Most of the weekend’s media coverage of Barack Obama’s pick of Joe Biden to be his vice-presidential running mate focused on two competing, though related, angles:
First, that Biden was a good choice because he will shore up Obama’s perceived lack of experience, especially on foreign policy issues; Biden is the current chair of the Senate Committee on Foreign Relations.
Secondly, commentators (as well as the McCain campaign) have highlighted some telling quotes from Biden during his second presidential bid last year – that Obama is not experienced enough for the White House and that he (Biden) would be honored to run with (or against) McCain for president.
Republicans may – to some degree – also try to make mileage out of Biden’s more trivial verbal gaffes he’s delivered over the years. But those remarks (unlike the ones appearing in the McCain ad) will likely not damage the Obama campaign. The fact that Biden is so affable and generally well regarded – by the media and his fellow Republicans – means it will be pretty easy to dismiss such comments as Biden “shooting from the hip.�?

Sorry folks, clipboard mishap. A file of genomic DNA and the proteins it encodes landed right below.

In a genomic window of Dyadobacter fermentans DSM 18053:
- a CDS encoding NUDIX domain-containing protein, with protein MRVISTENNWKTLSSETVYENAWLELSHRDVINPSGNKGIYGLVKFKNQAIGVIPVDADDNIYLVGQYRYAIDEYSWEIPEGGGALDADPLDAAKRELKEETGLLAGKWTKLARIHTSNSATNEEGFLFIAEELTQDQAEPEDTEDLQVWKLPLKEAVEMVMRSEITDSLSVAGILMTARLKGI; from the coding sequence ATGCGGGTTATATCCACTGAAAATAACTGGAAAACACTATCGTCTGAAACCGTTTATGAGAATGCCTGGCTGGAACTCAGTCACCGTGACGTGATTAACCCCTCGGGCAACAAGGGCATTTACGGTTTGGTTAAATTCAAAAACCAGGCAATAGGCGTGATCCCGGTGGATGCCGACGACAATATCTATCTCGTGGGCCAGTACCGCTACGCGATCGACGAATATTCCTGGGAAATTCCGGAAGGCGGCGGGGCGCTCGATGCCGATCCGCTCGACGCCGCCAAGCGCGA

In fact, it is Biden’s easy-going, no-nonsense nature and regular-guy flair that will make him a formidable opponent in the Vice-Presidential debate. Biden’s use of humor and speaking style helps him to mask what should be his biggest weakness as Obama’s runningmate: that Biden is a liberal Senator with a very liberal voting record.
It is well known that National Journal’s 2007 voting record analysis deemed Barack Obama to be the nation’s most liberal Senator. But Biden himself ranked third on that very list – just one one-hundredth of a point behind second place, and just ahead of none other than socialist-leaning Bernie Sanders of Vermont (a Senator so liberal he does not even daydream of becoming President).
The Obama-Biden ticket might rival the most liberal Democratic presidential tickets ever assembled; it is certainly more liberal than the John Kerry/John Edwards ticket in 2004.
Republicans will no doubt try to use this to their advantage, but, with Biden, the criticism and liberal tag just might not stick. In the 2007 Democratic primary presidential debates Biden’s skilled oratory made him appear to be many things – a satirist, a guy you’d want to have a beer with, and, perhaps most importantly, the most conservative candidate on the stage.